An Average Sunday: Beer, Wine, Cigars and Guns

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afternoon malt drink
woody cream fruit evening
expel and relax

I recently acquired a BSF Media .22 Air Rifle (made in West Germany, apparently). It fires .22 caliber pellets, and is a heavy, accurate, awesome beast. I spent the afternoon constructing a target holder and backboard from scrap wood, and then firing this German monster at paper targets and the occasional plastic bottle and tin can. It is truly awesome to see how much damage a chunk of lead can do when fired using only air pressure created by a spring.

While I was involved in the preparation for shooting and the shooting itself, I drank a 16oz bottle of Spaten Optimator. This dark, bottom fermented 'Doppel Bock' is quite malty, syrup heavy and sweet, yet it still manages to be an extremely refreshing, drinkable beer. This is a complex man's man's beer, and serves well as a accompaniment to shooting, fishing, eating meat and similar manly pursuits. I recommend drinking this as cold as you can get it, and fast, as the warmer this gets, the sweeter and less refreshing it gets. This stuff is %7.2 alcohol, so you'll only need a couple of the 16oz bombers it comes in to reach that happy place.

 Following the construction, shooting and beer,  I moved on to wine and cigars, choosing a nice bottle of Bodegas Iranzo Temperanillo (2005) organic wine and a nice La Aurora Robusto with a Cameroon wrapper that I acquired recently in my share of a sampler. THIS COMBO KICKED MY ASS. La Aurora RobustoThe cigar was super leafy-woody at the start, but about 1/3 of the way in, it turned to a woody, chocolaty, creamy extravaganza that caused me to smoke it a bit faster than I would recommend (more on this in a minute). It kept an amazing solid ash, with an almost parallel track of leaf lines down each side. The Temperanillo was a gorgeous, fruity, dry red wine with a very drinkable character. I smoked and drank my way through nearly $16 worth of luxury leisure goods in under an hour and paid the price. Once I was done expelling a good portion of the wine (and my dinner) into the bushes behind my house due to smoking a very high nicotine cigar waaay too fast, I realized that even a tobacco fiend like myself has to be careful, some of these cigars are hiding quite a serious amount of nicotine under their innocent looking wrappers. I did go on to finish the bottle of wine, but the last inch or so of the cigar went unsmoked.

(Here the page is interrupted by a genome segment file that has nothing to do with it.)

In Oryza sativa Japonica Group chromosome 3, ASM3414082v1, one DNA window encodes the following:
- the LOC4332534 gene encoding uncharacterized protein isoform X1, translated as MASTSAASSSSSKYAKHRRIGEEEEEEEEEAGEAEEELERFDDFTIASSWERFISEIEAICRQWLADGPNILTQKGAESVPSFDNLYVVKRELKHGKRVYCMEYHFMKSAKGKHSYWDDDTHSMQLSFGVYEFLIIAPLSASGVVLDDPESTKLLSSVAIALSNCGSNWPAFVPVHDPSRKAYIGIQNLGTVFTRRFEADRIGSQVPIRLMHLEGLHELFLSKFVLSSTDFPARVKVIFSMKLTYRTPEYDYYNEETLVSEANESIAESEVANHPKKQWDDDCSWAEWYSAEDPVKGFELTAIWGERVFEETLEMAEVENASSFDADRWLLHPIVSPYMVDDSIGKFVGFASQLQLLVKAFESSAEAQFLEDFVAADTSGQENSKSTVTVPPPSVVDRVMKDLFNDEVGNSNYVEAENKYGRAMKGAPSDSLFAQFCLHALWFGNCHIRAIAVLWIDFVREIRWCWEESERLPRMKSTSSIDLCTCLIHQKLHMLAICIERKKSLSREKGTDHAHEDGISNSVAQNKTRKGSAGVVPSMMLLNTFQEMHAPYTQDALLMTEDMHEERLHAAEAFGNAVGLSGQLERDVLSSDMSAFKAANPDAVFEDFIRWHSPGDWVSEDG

When I say tobacco fiend, I'm not sure if you understand what level of fiend I am, so I'll give it to you straight: I went through my backpack the other day, and found: 3 cigars, 4 tins of pipe tobacco, a pouch of rolling tobacco, a tin of Danneman cigarillos (a delightful smoke for when one wants a cigar, but doesn't have the time) and 5 tins (3 distinct kinds) of snuff. The previous list doesn't include the other 2 tins of snuff that I carry in my pants pockets, or the pouch of rolling tobacco that resides in my coat. This is merely the tobacco that I keep with me. I also have a humidor and various stashes of pipe tobacco in my bedroom.

When I say snuff, I'm speaking of nasal snuff, not "chew". As much as I love tobacco, I do draw the line at chewing, drinking or putting it in my ass.

The beer, cigar and wine were all good, and recommended wholeheartedly. Just be careful with that cigar, son, it packs a wallop.


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The shape of wine bottles can communicate a great deal about the taste of the wine inside. In Europe, many wine producing areas developed unique wine bottle shapes that became the traditional bottle for wines of that region. Read More

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